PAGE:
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Welfare Reform on the Web (May 2007): Welfare state - UK

Addressing the poverty premium

J. Strelitz and C. Kober

Working Brief, issue 183, 2007, p. 14-16

Low income families often pay more for access to credit, mobile and fixed-line telephones, insurance and energy supply. The authors put forward seven steps that could reduce this so-called poverty premium.

Bigger … but better?

M. Ivory

Community Care, Apr. 12th - 18th 2007, p. 26-27

Large charities are now heavily dependent for funding on contracts to deliver statutory services and have become effectively arms of the state. Small groups, traditionally reliant on grants to support their work, are unable to compete for contracts with the big players, which can call on business acumen and economies of scale.

(See also Community Care, Apr. 12th-18th 2007, p. 16-17 & p.36-37)

Budget 2007: Inclusion’s response

Anon.

Working Brief, issue 183, 2007, p.10-13

Presents Inclusion's comments on various proposals in the 2007 Budget, including local employment partnerships, financial support for 16- 19-year olds, eradication of child poverty, and tackling worklessness in London.

Child poverty, employment and ethnicity in the UK: the role and limitations of policy

L. Platt

European Societies, vol. 9, 2007, p. 175-199

In 1999 the British government stated its resolve to end child poverty within a generation. At around the same time, a government study of ethnic minority employment was undertaken, which was to lead to the establishment of the cross-departmental ethnic minority employment taskforce and a Public Service Agreement target for the Department for Work and Pensions on closing the ethnic minority employment gap. Although many minority ethnic group families have children, and worklessness is one of the main causes of child poverty, the two policy initiatives were not really integrated. This article discusses the intersection between child poverty and ethnic minority employment policy by illustrating the extent of child poverty as ethnically differentiated and exploring ways in which it is related to aspects of employment.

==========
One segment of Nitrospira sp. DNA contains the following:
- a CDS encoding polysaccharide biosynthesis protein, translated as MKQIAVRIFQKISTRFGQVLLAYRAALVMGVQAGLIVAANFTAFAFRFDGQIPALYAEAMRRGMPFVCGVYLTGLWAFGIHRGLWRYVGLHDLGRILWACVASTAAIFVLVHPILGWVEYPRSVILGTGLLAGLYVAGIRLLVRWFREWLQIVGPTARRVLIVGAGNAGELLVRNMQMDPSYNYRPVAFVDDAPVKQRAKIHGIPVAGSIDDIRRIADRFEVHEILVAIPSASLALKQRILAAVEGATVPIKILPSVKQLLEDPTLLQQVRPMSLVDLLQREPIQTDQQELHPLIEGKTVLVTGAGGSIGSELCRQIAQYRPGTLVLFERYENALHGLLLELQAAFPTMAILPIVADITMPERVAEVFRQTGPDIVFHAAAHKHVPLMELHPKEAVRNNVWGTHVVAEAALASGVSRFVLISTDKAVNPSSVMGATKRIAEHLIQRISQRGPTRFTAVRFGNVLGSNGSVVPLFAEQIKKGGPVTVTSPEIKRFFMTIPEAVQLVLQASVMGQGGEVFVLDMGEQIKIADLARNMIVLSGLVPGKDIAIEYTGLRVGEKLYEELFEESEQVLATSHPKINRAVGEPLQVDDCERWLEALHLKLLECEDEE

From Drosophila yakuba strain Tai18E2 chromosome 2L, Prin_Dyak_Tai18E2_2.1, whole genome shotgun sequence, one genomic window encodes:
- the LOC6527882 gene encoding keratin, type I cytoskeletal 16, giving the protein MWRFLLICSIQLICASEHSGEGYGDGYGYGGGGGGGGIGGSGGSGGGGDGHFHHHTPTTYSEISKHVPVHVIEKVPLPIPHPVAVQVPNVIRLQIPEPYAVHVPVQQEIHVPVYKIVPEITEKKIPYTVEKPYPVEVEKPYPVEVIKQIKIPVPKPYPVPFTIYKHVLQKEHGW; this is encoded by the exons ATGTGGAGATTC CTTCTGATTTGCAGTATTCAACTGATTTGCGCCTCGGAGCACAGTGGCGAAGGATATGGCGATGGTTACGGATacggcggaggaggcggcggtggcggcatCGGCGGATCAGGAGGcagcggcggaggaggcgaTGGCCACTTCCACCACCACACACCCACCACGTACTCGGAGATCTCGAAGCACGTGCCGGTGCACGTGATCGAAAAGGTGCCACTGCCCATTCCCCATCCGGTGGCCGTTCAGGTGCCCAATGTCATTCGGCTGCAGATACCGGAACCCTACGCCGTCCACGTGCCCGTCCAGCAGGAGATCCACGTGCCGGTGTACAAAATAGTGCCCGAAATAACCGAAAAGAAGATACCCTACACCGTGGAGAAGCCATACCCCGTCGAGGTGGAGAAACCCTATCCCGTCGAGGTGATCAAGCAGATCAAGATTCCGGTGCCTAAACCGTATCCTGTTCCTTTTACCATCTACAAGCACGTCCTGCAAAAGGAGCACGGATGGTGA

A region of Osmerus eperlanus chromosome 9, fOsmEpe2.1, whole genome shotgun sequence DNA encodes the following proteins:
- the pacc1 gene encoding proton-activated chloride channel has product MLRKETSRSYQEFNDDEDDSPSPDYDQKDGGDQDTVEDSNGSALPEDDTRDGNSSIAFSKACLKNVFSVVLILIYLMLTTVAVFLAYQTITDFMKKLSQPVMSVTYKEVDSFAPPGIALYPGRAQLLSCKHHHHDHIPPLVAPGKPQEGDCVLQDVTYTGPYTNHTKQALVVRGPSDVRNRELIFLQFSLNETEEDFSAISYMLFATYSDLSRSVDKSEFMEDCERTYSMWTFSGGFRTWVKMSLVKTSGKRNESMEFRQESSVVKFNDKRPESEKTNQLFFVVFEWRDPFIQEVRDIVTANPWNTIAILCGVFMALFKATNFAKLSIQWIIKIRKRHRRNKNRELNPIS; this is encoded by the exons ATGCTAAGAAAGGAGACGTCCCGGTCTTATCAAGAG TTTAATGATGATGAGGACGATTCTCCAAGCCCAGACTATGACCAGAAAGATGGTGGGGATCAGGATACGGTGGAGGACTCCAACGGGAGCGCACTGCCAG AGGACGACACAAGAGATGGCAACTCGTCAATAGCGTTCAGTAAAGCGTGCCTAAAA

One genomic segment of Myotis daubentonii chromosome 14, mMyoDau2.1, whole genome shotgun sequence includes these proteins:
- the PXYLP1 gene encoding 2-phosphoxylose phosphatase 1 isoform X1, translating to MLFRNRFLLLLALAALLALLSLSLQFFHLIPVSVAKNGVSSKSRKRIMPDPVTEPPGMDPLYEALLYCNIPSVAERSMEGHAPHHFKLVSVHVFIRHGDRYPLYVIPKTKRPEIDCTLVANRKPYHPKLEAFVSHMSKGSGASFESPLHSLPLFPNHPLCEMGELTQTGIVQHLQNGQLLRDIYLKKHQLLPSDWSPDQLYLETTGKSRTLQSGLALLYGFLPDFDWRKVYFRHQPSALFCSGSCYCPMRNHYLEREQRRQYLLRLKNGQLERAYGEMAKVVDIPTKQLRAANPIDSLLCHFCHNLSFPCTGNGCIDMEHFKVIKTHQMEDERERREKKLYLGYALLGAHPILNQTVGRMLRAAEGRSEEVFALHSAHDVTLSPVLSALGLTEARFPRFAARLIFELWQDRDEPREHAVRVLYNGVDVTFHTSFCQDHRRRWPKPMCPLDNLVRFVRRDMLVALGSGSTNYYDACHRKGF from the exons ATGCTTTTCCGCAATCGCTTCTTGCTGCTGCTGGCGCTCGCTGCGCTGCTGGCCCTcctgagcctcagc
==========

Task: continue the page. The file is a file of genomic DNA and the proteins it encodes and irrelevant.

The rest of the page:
The 'lost generation' of young and jobless

J. Malvern

The Times, Apr. 10th, 2007, p.13

A report commissioned by the Prince’s Trust claims that a ‘lost generation’ of unemployed young people is costing the taxpayer £3.65 billion a year. The report suggests that 1.2 billion Britons are facing a lifetime on benefits. Youth crime alone costs the taxpayer £1 billion. The report also claims that underachievement at school leads to a loss of earnings, poor health and a life of crime in the future. The authors of the report urge for a partnership between the government and the voluntary sector to tackle the problem.

(See also: The Daily Telegraph, Apr. 10th, p.1, p.22-23)

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